Home > Elected Officials, Flagstaff, New Media, Police State > New Party Ordinance Supporters Misrepresent Critics

New Party Ordinance Supporters Misrepresent Critics

By Elisha Dorfsmith

When the Flagstaff City Council gave the local police department the go-ahead to write an updated party ordinance, Flag PD came back to council with the perfect ordinance…for law enforcement. Vague language about what a violation actually is, huge fines for a first offense, the ability to go after people for simply being at a gathering, and taking the number of people constituting a party from 15 all the way down to 5.

While I believe the original intent of this ordinance was to bully a student housing complex called the Grove into joining the City’s Crime Free Multi Housing Property Program, Flag PD seems to have decided to make this new ordinance a win win in many other ways for their department. The biggest win being a lucrative revenue stream.

These changes caused quite a bit of concern and pushback from Flagstaff residents, especially among Flagstaff’s student community. So much concern in fact, that the Flagstaff City Council was presented with a petition with over 500 signatures asking council to reconsider the ordinance language. Council agreed to look at these suggested changes by a 4-3 vote.

Shortly after council voted to reconsider, a fight at NAU led to a tragic shooting on campus. Within hours, the new version of the party ordinance was being touted as an essential tool to stop violent behavior in the City limits.

Former Flagstaff City Council member Rick Lopez personified this attitude when he posted the following on Facebook:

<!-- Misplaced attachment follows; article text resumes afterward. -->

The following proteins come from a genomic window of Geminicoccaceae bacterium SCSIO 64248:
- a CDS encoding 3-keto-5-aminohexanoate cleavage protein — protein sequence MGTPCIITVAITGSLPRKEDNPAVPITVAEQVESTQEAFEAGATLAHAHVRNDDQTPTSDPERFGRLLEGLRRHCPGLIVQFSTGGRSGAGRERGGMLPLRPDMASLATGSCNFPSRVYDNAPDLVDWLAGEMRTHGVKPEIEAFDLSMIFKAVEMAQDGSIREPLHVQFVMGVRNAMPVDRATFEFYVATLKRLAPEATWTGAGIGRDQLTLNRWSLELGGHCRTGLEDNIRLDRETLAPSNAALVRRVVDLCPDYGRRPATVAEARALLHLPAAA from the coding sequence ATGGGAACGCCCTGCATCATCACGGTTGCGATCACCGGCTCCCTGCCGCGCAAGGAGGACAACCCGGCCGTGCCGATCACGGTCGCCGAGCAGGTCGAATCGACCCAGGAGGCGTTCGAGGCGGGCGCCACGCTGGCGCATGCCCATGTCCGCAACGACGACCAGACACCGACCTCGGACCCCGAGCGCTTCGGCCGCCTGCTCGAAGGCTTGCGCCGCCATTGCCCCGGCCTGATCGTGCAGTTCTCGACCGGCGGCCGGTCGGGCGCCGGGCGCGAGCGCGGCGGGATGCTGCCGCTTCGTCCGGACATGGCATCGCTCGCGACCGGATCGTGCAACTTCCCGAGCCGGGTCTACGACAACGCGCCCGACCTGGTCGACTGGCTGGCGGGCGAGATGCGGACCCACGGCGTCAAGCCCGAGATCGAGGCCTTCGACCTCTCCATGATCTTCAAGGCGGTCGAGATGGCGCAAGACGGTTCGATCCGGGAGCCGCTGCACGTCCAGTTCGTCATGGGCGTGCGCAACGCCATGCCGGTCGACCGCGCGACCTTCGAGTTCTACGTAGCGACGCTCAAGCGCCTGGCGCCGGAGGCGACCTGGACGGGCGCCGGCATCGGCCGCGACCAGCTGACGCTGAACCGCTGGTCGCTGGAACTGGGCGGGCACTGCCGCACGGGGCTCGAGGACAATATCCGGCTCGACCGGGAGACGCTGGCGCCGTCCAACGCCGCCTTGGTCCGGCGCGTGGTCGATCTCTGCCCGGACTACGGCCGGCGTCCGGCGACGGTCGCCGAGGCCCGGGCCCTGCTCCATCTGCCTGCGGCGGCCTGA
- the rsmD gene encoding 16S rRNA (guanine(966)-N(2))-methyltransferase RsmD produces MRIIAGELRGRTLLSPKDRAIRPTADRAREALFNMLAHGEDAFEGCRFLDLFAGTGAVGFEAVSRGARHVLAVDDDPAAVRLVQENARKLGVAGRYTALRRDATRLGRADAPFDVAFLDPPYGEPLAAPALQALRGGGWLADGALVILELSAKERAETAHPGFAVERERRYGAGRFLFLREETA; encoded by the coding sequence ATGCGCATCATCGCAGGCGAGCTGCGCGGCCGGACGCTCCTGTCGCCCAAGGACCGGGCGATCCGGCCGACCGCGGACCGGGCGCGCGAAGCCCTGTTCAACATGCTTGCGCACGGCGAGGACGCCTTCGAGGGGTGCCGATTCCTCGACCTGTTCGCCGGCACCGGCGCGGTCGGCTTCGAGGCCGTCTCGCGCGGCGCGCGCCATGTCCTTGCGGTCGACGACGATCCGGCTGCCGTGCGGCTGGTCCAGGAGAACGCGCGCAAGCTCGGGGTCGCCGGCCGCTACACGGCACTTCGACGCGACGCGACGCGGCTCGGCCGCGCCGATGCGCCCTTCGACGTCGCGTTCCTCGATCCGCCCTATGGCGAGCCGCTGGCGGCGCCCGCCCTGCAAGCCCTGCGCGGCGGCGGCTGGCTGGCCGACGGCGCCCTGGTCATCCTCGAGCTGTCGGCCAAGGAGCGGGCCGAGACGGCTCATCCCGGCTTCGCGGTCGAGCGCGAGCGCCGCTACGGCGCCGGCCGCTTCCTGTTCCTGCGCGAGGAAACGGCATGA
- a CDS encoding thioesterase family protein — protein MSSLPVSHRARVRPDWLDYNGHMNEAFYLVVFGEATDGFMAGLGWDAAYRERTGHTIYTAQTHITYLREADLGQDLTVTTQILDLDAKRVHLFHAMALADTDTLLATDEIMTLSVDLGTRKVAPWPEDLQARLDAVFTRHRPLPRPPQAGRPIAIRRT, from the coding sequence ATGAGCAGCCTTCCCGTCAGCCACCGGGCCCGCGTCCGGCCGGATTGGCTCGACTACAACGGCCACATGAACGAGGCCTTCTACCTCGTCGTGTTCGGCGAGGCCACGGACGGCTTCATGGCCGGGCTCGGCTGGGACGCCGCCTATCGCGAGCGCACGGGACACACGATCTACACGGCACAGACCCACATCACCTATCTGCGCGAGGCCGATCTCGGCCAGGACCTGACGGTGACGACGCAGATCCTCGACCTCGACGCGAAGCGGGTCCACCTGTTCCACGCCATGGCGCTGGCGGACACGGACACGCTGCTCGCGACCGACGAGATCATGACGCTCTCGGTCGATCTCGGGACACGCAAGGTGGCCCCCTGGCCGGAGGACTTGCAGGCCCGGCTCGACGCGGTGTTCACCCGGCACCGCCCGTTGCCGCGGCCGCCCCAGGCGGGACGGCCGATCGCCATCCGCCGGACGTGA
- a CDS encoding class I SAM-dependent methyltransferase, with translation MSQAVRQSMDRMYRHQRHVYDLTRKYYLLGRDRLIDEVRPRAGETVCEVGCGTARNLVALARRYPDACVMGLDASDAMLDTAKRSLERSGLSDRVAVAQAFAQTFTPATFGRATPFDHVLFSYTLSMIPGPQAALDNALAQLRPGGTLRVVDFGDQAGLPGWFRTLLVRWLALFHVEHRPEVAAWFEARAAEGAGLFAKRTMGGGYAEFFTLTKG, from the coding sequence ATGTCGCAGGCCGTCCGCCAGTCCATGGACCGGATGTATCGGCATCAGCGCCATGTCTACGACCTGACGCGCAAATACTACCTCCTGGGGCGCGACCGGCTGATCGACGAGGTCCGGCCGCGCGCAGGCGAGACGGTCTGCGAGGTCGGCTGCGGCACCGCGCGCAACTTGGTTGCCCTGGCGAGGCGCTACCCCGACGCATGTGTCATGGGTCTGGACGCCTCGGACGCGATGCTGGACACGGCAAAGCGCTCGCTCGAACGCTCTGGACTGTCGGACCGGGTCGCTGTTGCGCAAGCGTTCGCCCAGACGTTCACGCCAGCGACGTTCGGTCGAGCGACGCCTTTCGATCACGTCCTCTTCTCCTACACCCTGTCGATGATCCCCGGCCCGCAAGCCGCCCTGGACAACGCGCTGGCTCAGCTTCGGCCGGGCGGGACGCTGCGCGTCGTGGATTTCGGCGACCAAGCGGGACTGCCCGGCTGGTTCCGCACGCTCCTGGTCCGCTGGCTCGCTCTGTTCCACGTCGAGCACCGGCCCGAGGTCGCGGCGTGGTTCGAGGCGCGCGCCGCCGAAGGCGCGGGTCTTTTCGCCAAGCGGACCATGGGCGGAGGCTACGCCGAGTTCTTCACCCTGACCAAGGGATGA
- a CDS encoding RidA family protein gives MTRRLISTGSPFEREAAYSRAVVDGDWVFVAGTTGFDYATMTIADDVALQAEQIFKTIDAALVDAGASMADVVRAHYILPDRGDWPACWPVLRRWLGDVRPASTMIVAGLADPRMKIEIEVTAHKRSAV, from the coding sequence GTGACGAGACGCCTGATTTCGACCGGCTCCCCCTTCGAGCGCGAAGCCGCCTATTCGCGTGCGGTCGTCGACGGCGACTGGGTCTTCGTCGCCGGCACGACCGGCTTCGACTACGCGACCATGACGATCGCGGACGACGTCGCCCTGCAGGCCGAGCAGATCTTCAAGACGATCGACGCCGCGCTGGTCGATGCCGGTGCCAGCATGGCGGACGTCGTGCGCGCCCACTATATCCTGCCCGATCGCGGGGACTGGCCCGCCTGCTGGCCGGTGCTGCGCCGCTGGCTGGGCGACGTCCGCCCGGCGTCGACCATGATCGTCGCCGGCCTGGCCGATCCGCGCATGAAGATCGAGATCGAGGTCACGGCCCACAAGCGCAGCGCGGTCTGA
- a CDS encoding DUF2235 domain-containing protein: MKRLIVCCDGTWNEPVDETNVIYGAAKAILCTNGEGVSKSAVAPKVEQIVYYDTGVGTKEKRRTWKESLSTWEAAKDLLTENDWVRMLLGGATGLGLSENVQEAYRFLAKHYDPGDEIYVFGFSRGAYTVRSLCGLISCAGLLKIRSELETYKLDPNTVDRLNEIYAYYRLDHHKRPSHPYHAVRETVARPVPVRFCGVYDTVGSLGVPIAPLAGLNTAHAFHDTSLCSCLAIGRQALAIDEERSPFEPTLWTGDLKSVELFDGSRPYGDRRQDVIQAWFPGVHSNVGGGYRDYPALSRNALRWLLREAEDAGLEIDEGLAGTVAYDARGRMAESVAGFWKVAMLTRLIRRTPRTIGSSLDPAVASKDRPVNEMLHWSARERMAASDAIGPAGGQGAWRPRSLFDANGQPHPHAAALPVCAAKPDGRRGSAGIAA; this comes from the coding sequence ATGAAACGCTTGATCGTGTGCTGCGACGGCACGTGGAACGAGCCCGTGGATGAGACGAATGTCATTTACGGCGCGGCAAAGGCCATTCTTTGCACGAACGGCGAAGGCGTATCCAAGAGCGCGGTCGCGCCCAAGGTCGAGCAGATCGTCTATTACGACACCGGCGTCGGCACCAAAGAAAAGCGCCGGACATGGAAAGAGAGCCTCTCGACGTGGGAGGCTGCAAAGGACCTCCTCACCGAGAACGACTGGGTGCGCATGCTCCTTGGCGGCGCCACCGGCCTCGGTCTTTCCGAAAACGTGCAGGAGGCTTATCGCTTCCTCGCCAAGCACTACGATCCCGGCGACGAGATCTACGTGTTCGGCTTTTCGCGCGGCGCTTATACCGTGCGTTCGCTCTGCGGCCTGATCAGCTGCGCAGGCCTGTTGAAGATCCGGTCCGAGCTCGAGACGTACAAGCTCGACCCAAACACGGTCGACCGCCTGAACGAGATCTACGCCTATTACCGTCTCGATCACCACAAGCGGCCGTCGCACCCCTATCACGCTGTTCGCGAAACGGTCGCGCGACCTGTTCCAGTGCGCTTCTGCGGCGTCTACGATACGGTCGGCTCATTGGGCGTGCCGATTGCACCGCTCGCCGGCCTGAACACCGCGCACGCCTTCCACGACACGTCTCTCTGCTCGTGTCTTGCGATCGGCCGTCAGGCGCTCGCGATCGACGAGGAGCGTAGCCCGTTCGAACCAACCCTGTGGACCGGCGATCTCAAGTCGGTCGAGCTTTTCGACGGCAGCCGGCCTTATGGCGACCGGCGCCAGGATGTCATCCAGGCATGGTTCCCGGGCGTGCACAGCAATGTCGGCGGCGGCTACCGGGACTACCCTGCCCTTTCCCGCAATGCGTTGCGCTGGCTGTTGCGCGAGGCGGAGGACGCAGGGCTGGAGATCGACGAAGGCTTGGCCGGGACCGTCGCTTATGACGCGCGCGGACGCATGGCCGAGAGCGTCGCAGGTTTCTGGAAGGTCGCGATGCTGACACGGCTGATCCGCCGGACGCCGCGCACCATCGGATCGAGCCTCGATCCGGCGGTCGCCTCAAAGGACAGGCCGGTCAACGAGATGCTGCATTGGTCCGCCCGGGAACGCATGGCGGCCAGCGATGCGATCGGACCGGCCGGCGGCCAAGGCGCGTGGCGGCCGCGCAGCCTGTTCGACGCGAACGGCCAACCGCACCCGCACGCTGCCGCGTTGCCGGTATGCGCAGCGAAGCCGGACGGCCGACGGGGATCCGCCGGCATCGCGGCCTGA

“I would suppose the recent events of this past week might make this issue (revisiting the party ordinance) a little bit moot.”

This sentiment was echoed by many others in conversations around town, on social media and of course by the local paper. The perception being that the new tougher ordinance language is critical to stopping crime. This view is completely false but it plays into people’s kneejerk emotional reactions and many party ordinance supporters are running with it.

Those opposed to the new overreaching law are now branded as being completely against any form of nuisance ordinance. I have been asked by several people on social media why I feel their right to sleep at night is not as important as people’s right to gather. I respond by saying the previous ordinance already took care of noise problems and the new language was not needed. To which they say, wait, I was under the impression that you wanted to repeal the noise ordinance completely.

This misrepresentation is showing up more and more and is being used in a purposeful way to smear critics of the new party ordinance language.

So let me be clear: having been part of the opposition to the new language from the start, I can assure you that nobody I talked to had a problem with the previous nuisance party ordinance that was on the books. There has been no push to get rid of Flagstaff’s nuisance ordinance completely.

Ordinance critics had a handful of specific changes they wanted to see to ensure people’s rights were protected. Those changes include:

1. Raise the number of persons who constitute a party back to 15.

2. Remove all mentions of citations for indirect disturbances to the peace and safety of the public. (In other words, if you are not directly responsible for a disturbance you should not be fined).

3. Lower the probationary period back to 90 days.

4. Clearly define what criminal activity one must commit to receive a ticket for a party ordinance violation.

Seems pretty reasonable to me.

There is an important discussion that needs to be had and my hope is that the Flagstaff City Council can see through the intentionally misleading smears and realize there are genuine problems with the new ordinance language that need to be addressed.